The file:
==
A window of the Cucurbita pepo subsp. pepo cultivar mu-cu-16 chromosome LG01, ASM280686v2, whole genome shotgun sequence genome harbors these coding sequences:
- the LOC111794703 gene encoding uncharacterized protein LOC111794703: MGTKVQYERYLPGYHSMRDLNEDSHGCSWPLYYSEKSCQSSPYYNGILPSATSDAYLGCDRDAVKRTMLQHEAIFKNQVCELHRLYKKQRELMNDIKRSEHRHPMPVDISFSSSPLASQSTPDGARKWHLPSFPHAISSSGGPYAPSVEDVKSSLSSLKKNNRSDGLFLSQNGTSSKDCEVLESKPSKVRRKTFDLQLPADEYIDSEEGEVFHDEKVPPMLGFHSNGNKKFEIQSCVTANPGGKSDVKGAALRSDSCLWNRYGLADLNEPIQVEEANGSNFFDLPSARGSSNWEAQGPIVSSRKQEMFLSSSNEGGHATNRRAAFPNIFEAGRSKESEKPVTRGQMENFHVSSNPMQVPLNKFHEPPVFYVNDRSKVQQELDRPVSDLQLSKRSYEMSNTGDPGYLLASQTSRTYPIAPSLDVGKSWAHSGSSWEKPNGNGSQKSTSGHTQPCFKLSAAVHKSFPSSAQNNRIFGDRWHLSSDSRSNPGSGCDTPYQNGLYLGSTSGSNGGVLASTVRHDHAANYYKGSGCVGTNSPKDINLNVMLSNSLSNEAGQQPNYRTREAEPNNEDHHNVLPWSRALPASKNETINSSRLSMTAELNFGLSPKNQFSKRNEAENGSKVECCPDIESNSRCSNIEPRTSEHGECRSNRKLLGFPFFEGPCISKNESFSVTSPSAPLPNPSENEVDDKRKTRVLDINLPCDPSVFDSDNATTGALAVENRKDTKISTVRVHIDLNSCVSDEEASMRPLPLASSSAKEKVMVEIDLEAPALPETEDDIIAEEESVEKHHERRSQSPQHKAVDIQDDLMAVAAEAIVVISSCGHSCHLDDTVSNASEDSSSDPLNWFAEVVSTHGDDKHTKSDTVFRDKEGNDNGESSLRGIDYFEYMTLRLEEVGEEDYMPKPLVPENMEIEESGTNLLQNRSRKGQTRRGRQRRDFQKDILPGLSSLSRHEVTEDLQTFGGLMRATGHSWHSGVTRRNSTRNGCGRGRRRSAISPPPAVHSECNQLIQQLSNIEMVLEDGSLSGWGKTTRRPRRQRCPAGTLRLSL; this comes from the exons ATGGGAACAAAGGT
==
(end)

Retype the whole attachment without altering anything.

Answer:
A window of the Cucurbita pepo subsp. pepo cultivar mu-cu-16 chromosome LG01, ASM280686v2, whole genome shotgun sequence genome harbors these coding sequences:
- the LOC111794703 gene encoding uncharacterized protein LOC111794703: MGTKVQYERYLPGYHSMRDLNEDSHGCSWPLYYSEKSCQSSPYYNGILPSATSDAYLGCDRDAVKRTMLQHEAIFKNQVCELHRLYKKQRELMNDIKRSEHRHPMPVDISFSSSPLASQSTPDGARKWHLPSFPHAISSSGGPYAPSVEDVKSSLSSLKKNNRSDGLFLSQNGTSSKDCEVLESKPSKVRRKTFDLQLPADEYIDSEEGEVFHDEKVPPMLGFHSNGNKKFEIQSCVTANPGGKSDVKGAALRSDSCLWNRYGLADLNEPIQVEEANGSNFFDLPSARGSSNWEAQGPIVSSRKQEMFLSSSNEGGHATNRRAAFPNIFEAGRSKESEKPVTRGQMENFHVSSNPMQVPLNKFHEPPVFYVNDRSKVQQELDRPVSDLQLSKRSYEMSNTGDPGYLLASQTSRTYPIAPSLDVGKSWAHSGSSWEKPNGNGSQKSTSGHTQPCFKLSAAVHKSFPSSAQNNRIFGDRWHLSSDSRSNPGSGCDTPYQNGLYLGSTSGSNGGVLASTVRHDHAANYYKGSGCVGTNSPKDINLNVMLSNSLSNEAGQQPNYRTREAEPNNEDHHNVLPWSRALPASKNETINSSRLSMTAELNFGLSPKNQFSKRNEAENGSKVECCPDIESNSRCSNIEPRTSEHGECRSNRKLLGFPFFEGPCISKNESFSVTSPSAPLPNPSENEVDDKRKTRVLDINLPCDPSVFDSDNATTGALAVENRKDTKISTVRVHIDLNSCVSDEEASMRPLPLASSSAKEKVMVEIDLEAPALPETEDDIIAEEESVEKHHERRSQSPQHKAVDIQDDLMAVAAEAIVVISSCGHSCHLDDTVSNASEDSSSDPLNWFAEVVSTHGDDKHTKSDTVFRDKEGNDNGESSLRGIDYFEYMTLRLEEVGEEDYMPKPLVPENMEIEESGTNLLQNRSRKGQTRRGRQRRDFQKDILPGLSSLSRHEVTEDLQTFGGLMRATGHSWHSGVTRRNSTRNGCGRGRRRSAISPPPAVHSECNQLIQQLSNIEMVLEDGSLSGWGKTTRRPRRQRCPAGTLRLSL; this comes from the exons ATGGGAACAAAGGT